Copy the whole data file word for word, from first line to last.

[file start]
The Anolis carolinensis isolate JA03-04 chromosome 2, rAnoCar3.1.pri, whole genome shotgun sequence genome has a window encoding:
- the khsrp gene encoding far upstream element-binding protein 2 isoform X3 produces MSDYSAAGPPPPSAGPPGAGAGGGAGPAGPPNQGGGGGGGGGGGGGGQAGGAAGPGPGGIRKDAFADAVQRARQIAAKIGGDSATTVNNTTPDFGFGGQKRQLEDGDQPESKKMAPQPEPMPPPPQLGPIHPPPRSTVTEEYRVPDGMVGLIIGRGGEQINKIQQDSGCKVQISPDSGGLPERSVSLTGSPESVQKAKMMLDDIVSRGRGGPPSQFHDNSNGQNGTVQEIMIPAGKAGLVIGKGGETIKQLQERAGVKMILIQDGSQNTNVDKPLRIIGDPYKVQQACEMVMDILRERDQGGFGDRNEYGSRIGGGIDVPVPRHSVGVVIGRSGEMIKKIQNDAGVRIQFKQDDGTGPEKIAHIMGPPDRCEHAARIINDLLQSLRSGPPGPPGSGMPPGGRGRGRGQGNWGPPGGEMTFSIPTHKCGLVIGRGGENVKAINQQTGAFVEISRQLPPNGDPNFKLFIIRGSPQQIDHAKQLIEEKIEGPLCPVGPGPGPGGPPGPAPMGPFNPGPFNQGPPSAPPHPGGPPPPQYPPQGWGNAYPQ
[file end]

The Anolis carolinensis isolate JA03-04 chromosome 2, rAnoCar3.1.pri, whole genome shotgun sequence genome has a window encoding:
- the khsrp gene encoding far upstream element-binding protein 2 isoform X3 produces MSDYSAAGPPPPSAGPPGAGAGGGAGPAGPPNQGGGGGGGGGGGGGGQAGGAAGPGPGGIRKDAFADAVQRARQIAAKIGGDSATTVNNTTPDFGFGGQKRQLEDGDQPESKKMAPQPEPMPPPPQLGPIHPPPRSTVTEEYRVPDGMVGLIIGRGGEQINKIQQDSGCKVQISPDSGGLPERSVSLTGSPESVQKAKMMLDDIVSRGRGGPPSQFHDNSNGQNGTVQEIMIPAGKAGLVIGKGGETIKQLQERAGVKMILIQDGSQNTNVDKPLRIIGDPYKVQQACEMVMDILRERDQGGFGDRNEYGSRIGGGIDVPVPRHSVGVVIGRSGEMIKKIQNDAGVRIQFKQDDGTGPEKIAHIMGPPDRCEHAARIINDLLQSLRSGPPGPPGSGMPPGGRGRGRGQGNWGPPGGEMTFSIPTHKCGLVIGRGGENVKAINQQTGAFVEISRQLPPNGDPNFKLFIIRGSPQQIDHAKQLIEEKIEGPLCPVGPGPGPGGPPGPAPMGPFNPGPFNQGPPSAPPHPGGPPPPQYPPQGWGNAYPQ